In this post I list some recent interesting stem cell and science pubs including artificial human embryo research.
Engineered human embryo research continues.
Scientists for years have been advancing the types of embryo-like structures made from both human and other creature’s cells. In a new Nature Cell Bio pub entitled, “A 3D model of a human epiblast reveals BMP4-driven symmetry breaking”, a team led by Eric Siggia pushed this further. See an image from the paper I’ve included that shows signs of the primitive streak and epithelial to mesenchymal transition (EMT) in the embryo-like structures.
They report being able to model a human epiblast of a sort from human embryonic stem cells. From the abstract, “Here, we use human embryonic stem cells to generate an in vitro three-dimensional model of a human epiblast whose size, cell polarity and gene expression are similar to a day 10 human epiblast. A defined dose of BMP4 spontaneously breaks axial symmetry, and induces markers of the primitive streak and epithelial-to-mesenchymal transition. We show that WNT signalling and its inhibitor DKK1 play key roles in this process downstream of BMP4.”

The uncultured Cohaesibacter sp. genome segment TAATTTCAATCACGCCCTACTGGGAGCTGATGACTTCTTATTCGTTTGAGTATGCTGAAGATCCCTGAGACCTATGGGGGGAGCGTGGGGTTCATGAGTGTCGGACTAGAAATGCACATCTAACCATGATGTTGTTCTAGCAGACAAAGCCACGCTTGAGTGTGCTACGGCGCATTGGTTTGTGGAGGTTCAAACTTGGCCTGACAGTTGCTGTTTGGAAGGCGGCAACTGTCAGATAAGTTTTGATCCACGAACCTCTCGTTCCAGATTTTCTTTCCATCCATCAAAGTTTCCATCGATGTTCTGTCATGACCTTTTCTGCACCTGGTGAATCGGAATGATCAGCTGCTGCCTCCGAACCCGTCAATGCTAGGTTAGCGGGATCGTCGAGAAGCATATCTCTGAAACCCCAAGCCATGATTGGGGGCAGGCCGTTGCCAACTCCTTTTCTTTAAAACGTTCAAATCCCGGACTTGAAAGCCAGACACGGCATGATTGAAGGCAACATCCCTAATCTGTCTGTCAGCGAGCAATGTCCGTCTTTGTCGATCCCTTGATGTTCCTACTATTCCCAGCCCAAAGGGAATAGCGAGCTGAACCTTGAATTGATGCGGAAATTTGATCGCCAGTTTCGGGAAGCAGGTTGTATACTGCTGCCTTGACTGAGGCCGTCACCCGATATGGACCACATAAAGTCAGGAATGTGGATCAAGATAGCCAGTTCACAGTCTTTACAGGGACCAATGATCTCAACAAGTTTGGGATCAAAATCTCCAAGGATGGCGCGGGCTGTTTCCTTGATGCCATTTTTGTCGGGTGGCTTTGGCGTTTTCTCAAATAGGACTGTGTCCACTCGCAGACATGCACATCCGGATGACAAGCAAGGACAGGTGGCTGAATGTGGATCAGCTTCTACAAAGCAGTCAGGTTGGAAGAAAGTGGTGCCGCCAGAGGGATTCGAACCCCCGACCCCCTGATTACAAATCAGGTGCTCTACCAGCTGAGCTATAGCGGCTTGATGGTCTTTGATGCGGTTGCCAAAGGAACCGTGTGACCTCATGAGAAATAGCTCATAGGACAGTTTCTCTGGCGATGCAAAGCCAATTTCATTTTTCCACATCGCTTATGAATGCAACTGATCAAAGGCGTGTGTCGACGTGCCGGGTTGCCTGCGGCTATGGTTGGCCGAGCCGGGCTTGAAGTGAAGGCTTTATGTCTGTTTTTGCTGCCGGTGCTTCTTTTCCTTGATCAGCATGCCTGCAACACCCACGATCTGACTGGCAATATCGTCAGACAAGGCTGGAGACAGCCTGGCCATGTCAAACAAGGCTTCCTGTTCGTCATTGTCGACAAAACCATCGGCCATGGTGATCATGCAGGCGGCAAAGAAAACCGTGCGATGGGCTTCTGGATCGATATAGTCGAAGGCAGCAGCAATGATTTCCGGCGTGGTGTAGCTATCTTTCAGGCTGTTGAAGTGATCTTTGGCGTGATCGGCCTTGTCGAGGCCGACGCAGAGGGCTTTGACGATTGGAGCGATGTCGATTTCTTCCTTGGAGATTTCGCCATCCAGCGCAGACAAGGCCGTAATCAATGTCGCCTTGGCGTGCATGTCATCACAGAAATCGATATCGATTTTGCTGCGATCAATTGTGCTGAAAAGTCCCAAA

You can imagine that engineered human embryo research raises ethical issues too. In an NPR piece by Rob Stein, he has this quote on that level:
“It’s very exciting work,” says Insoo Hyun, a bioethicist at the Case Western Reserve University and Harvard Medical School who was not involved in the research. “But it does send folks down the road to thinking very seriously about where the limits may be ethically for this work.”
What do you think of engineering human embryo-like structures?
Here are some other interesting recent pubs and news.
- Direct Reprogramming of Human Neurons Identifies MARCKSL1 as a Pathogenic Mediator of Valproic Acid-Induced Teratogenicity
- Stress-Induced Changes in Bone Marrow Stromal Cell Populations Revealed through Single-Cell Protein Expression Mapping
- A new paper totally hyped in the media related to stem cells for baldness: Tissue engineering of human hair follicles using a biomimetic developmental approach.
- Not stem cell related, but very cool work covered in New York Times by Carl Zimmer, “New Weapons Against Cancer: Millions of Bacteria Programmed to Kill.”
- Taking ‘baby steps’ to human organs in livestock